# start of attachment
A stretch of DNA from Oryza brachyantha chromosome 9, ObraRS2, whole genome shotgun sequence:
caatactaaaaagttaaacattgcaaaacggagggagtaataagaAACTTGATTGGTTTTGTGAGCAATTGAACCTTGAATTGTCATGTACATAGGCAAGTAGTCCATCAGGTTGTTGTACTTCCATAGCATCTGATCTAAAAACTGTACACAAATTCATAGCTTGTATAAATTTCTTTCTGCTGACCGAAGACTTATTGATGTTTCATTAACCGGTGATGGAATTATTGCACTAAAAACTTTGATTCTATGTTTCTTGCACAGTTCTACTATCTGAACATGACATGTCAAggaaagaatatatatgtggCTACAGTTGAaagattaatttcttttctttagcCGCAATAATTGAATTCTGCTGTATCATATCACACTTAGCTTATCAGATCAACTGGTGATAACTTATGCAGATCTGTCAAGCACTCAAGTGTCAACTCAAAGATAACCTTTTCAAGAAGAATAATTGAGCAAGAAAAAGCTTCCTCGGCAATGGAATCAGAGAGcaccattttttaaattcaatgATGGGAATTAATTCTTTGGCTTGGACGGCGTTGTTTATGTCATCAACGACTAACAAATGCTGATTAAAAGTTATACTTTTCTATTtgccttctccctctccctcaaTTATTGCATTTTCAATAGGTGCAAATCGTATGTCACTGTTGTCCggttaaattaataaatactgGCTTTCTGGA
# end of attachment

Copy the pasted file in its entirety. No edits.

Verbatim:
A stretch of DNA from Oryza brachyantha chromosome 9, ObraRS2, whole genome shotgun sequence:
caatactaaaaagttaaacattgcaaaacggagggagtaataagaAACTTGATTGGTTTTGTGAGCAATTGAACCTTGAATTGTCATGTACATAGGCAAGTAGTCCATCAGGTTGTTGTACTTCCATAGCATCTGATCTAAAAACTGTACACAAATTCATAGCTTGTATAAATTTCTTTCTGCTGACCGAAGACTTATTGATGTTTCATTAACCGGTGATGGAATTATTGCACTAAAAACTTTGATTCTATGTTTCTTGCACAGTTCTACTATCTGAACATGACATGTCAAggaaagaatatatatgtggCTACAGTTGAaagattaatttcttttctttagcCGCAATAATTGAATTCTGCTGTATCATATCACACTTAGCTTATCAGATCAACTGGTGATAACTTATGCAGATCTGTCAAGCACTCAAGTGTCAACTCAAAGATAACCTTTTCAAGAAGAATAATTGAGCAAGAAAAAGCTTCCTCGGCAATGGAATCAGAGAGcaccattttttaaattcaatgATGGGAATTAATTCTTTGGCTTGGACGGCGTTGTTTATGTCATCAACGACTAACAAATGCTGATTAAAAGTTATACTTTTCTATTtgccttctccctctccctcaaTTATTGCATTTTCAATAGGTGCAAATCGTATGTCACTGTTGTCCggttaaattaataaatactgGCTTTCTGGA